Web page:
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Apple’s new journaling app is here, and it’s great, but we have one major problem with it

Apple's new journaling app finally arrives

apple journal app against blue background

Apple’s new journaling app, Journal, promises Apple users an easier way to record and organize their thoughts, experiences, and memories. There’s just one thing we can’t wrap our head around — it’s only available for iPhone users, meaning you can’t get it on a Mac.

While being able to jot down your thoughts on the go is convenient, limiting Journal to iPhones isn’t merely an accessibility issue. For many, journaling is a way to escape the distractions of their devices and engage in reflective, mindful writing. With a phone in hand, notifications are hard to ignore, and tapping out entries on a tiny screen feels like a chore compared to the flow of pen on paper or the rhythm of keys.

Despite this limitation, Journal does offer some cool features. Keep reading to see how this new app stacks up against other popular journaling apps.

Journal app by Apple

What features set Journal apart from the competition?

Journal makes logging everyday activities and thoughts simple, with the option to add little details like photos, videos, locations, and audio recordings. You also have the option to add time-relevant content like news articles, podcast episodes, or music tracks to make for more interactive and multimedia-rich (this gives it a cool, time capsule-like vibe) journal entries. And if you need a reminder to journal, you can schedule notifications to pop up regularly.

Personalized suggestions and writing prompts

Another innovative (intrusive?) feature is its personalized suggestions for writing prompts. It’ll ping new places you’ve visited, photos you’ve taken, or songs you’ve played and ask if you’d like to write about that experience. This can help you get those creative juices flowing and prompt you to reflect on moments you might have otherwise overlooked.

It could also stab you in the foot if you have emotionally charged photos or content on your phone that you’d rather not revisit. However, according to the press release, users can control what appears in the suggestions or opt out of the feature altogether.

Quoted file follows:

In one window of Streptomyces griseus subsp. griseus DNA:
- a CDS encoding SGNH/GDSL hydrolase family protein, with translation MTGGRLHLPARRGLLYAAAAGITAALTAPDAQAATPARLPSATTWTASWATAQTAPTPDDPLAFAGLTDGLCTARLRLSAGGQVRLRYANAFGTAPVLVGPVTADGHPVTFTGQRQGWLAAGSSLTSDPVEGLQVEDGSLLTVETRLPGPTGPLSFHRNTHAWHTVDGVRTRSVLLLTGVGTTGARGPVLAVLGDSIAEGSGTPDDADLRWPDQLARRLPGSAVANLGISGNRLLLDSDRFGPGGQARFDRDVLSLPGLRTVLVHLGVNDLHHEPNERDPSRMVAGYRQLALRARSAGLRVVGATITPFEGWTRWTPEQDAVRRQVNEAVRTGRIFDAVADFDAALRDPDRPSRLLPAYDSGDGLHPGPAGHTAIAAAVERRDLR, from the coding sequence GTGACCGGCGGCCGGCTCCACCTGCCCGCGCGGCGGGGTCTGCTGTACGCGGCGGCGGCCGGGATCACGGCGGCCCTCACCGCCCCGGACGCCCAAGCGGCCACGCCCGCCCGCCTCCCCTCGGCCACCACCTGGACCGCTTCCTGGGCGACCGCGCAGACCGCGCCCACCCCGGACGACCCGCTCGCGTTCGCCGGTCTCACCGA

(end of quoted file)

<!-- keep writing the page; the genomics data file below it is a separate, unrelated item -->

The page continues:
“We have integrated the Journaling Suggestions API into the Day One app to give our users an even richer experience that puts privacy at the forefront, and we can’t wait for them to try it,” said Bob Borchers, Apple’s vice president of Worldwide Product Marketing.

Private entries and end-to-end encryption

The coolest feature of Journal might be its privacy settings. When your phone is locked with a passcode, your entries are encrypted. You can also set a second authentication factor to access your journal.

Journal app entry

Our verdict?

Give Journal a shot, especially if you’re looking for a free way to manage stress and embrace mindfulness through journaling.

Even though we’re not entirely stoked about the idea of journaling on a phone, there’s no denying Journal has some pretty cool features. It’s also free to download and use, which is always a win in our book (and a good alternative to expensive subscription apps like Day One or Journey).

To add the Journal app to your phone, you’ll need to update your device to iOS 17.2 (it can’t be installed on Apple devices running on older operating systems). You can check your iOS version by going to settings > general > software update.

The Journal app should appear on your home screen after updating. If you don’t see it, search for it in your phone’s library. Once you’ve found it, set up your permissions and let the journaling begin.

Editors' Recommendations

Tabitha Britt
Freelance Writer
Tabitha Britt is a freelance writer, editor, SEO & content strategist.
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